Professors, you were not normal. You weren’t normal back when you were an undergraduate, and you aren’t normal now. Even back then, you cared about stuff (yes I’ll say “stuff”) that most of your fellow students didn’t even ever think about, and now that you’ve spent so much time studying that stuff, writing about that stuff, credentializing yourself in that stuff, a..
Philosophers, have you ever taught a course about philosophy as a way of life? Stephen R. Grimm, professor of philosophy at Fordham University, has. During the course his students have to select one of the ways of life covered in the course, spend three days living it, and then create video reflections of the experience. It would be great to hear from others who’ve ..
“Perhaps all professional philosophers have wrestled with the problem of how to cover all the important things in the limited time of a single course.” But what are the important things? And who are the important figures?
In a series of columns at the Chronicle of Higher Education, James M. Lang, a professor of English at Assumption College, has been suggesting small changes to teaching that, he argues, could make a big difference in student learning. Among the suggestions:
- Arrive early to have a little small talk with individual students (different ones each tim..
A philosopher on the job market writes in with a question about course size:
A school that may offer me a tenure line position has a 65 student cap for intro courses, and I would be doing all the work (no grad program, no student graders, etc.). It is likely that I would have have to teach 2 such courses at once during either Fall or Spring, in addition to handli..
The Economist analysed 1,289,407 RateMyProfessor.com reviews of 1,066 professors and lecturers in New York and has reported on some of its findings. Among them is the nugget that instructors of philosophy, compared with other disciplines, are most often described as “brilliant” by their students. According to the article, “an adoring student termed her teacher ‘a ph..
Colleen Cressman (MIT) draws our attention to the Open Syllabus Project. The project is a work in progress aimed at creating “the first large-scale online database of university course syllabi as a platform for the development of new research, teaching, and administrative tools.” It has a collection of over a million syllabi culled from the internet and other source..
The editors of the Blog of the American Philosophical Association have begun a new series to help members of the profession with questions, challenges, and problems, about teaching philosophy. Jennifer Morton (CUNY) writes:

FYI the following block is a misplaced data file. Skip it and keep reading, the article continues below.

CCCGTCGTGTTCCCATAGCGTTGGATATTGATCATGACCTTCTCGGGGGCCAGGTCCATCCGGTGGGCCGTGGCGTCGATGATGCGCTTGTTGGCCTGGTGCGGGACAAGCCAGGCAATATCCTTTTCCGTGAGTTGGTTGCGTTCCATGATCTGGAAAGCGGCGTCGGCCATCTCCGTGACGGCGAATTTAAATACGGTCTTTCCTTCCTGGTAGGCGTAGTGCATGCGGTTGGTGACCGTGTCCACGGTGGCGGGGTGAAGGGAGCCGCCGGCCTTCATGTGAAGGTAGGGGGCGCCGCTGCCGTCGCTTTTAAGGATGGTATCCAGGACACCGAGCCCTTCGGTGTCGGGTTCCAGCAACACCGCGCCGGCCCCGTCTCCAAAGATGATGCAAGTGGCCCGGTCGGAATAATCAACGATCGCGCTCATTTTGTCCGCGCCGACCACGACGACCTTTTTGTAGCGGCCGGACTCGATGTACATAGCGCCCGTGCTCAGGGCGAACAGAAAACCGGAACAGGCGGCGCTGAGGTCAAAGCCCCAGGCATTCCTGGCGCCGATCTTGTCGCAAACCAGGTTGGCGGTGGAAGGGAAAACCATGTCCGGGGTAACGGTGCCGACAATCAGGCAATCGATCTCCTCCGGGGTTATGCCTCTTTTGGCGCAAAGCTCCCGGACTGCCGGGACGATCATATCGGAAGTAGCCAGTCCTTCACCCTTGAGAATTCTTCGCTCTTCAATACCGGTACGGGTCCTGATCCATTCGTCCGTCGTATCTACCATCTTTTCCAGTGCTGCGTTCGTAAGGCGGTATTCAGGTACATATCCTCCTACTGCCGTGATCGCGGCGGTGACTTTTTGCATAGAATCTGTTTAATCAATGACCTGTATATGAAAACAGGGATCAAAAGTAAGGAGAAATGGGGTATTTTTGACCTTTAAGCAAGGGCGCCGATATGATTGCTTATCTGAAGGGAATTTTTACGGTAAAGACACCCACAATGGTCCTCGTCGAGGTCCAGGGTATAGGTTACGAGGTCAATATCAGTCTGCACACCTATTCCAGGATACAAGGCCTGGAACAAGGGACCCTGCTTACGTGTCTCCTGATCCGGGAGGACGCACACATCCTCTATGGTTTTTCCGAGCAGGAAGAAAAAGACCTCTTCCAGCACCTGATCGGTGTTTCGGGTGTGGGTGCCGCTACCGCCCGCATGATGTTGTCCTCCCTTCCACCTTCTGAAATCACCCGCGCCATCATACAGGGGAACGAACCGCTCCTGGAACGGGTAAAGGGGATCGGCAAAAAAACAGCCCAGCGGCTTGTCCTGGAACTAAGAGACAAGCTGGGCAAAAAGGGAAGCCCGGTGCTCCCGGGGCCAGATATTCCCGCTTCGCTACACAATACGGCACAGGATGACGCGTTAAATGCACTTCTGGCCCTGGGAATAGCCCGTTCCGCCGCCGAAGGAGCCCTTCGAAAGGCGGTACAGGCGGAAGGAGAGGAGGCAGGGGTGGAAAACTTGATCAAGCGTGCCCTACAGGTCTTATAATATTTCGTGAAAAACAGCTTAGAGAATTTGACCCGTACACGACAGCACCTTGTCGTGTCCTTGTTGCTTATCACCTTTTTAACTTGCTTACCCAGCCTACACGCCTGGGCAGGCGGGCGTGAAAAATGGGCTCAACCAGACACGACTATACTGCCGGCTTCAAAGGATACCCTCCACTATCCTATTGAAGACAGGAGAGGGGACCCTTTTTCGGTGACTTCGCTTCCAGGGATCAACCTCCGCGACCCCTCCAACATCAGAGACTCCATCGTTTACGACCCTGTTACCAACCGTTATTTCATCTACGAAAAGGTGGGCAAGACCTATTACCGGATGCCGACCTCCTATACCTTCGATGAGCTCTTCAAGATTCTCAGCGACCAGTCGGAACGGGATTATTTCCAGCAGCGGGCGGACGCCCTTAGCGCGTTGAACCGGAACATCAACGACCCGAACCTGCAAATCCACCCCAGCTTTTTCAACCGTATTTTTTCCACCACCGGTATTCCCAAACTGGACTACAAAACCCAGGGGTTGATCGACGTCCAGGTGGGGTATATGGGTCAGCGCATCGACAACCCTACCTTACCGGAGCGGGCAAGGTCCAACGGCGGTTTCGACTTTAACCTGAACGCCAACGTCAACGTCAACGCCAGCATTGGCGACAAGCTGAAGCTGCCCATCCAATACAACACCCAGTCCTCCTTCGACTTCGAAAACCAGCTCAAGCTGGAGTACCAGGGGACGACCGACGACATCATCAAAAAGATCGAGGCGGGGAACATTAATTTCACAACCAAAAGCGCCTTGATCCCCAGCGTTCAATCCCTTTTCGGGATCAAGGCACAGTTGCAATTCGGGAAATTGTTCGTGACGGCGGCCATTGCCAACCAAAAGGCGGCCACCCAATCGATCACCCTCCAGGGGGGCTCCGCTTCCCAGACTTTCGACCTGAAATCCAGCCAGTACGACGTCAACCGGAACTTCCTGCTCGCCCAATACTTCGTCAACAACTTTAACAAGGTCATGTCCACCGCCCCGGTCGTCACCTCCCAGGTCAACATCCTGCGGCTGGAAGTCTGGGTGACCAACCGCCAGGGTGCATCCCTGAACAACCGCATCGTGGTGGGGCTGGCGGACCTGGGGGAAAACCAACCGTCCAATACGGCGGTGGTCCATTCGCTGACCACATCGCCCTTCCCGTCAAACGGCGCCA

The Teaching Workshop is a new, regular feature on the Blog of the APA, run by the APA’s committee on the teaching of philosophy. Every other..
The University of Essex Department of Philosophy will no longer be requiring its second- and final-year undergraduate students to take formal, year-end written exams, as departments at most other British universities still do. In an essay in The Guardian, department head Fabian Freyenhagen writes:
We realised, in response to feedback from students and employers, ..
A philosophy professor has written in with some questions about anonymous or “blind” grading, in which the identity of the student whose work is being assessed is not known to the grader. The majority opinion in philosophy appears to be that there are strong moral reasons in support of anonymous grading. Yet, there are questions about evidence for it, as well as abo..
A reader brought to my attention a petition from 17-year-old Zishi Zhang claiming that there are currently no women included in the A-Level OCR Philosophy and Ethics syllabus, and calling to change this . (A-levels are the course and exam requirements students in the UK and elsewhere must typically meet in order to graduate from high school and attend college. “OCR”..
In a comment on a previous post, What’s “Core” and What’s “Peripheral” in Philosophy—and Why?, Brian Weatherson (Michigan) notes that there are “some practical questions that need answering from time to time.” They are:
- Which subfields of philosophy should a philosophy major be required to take courses in?
- Which subfields of philosophy should a PhD student be ..
Following on the heels of last week’s discussion of non-philosophers teaching critical thinking, the Chronicle of Higher Education drew attention to a meta-analysis of studies about whether colleges succeed in teaching critical thinking at all. As it turns out, they do:
Students’ critical-thinking skills do improve in college. The difference is comparable to a st..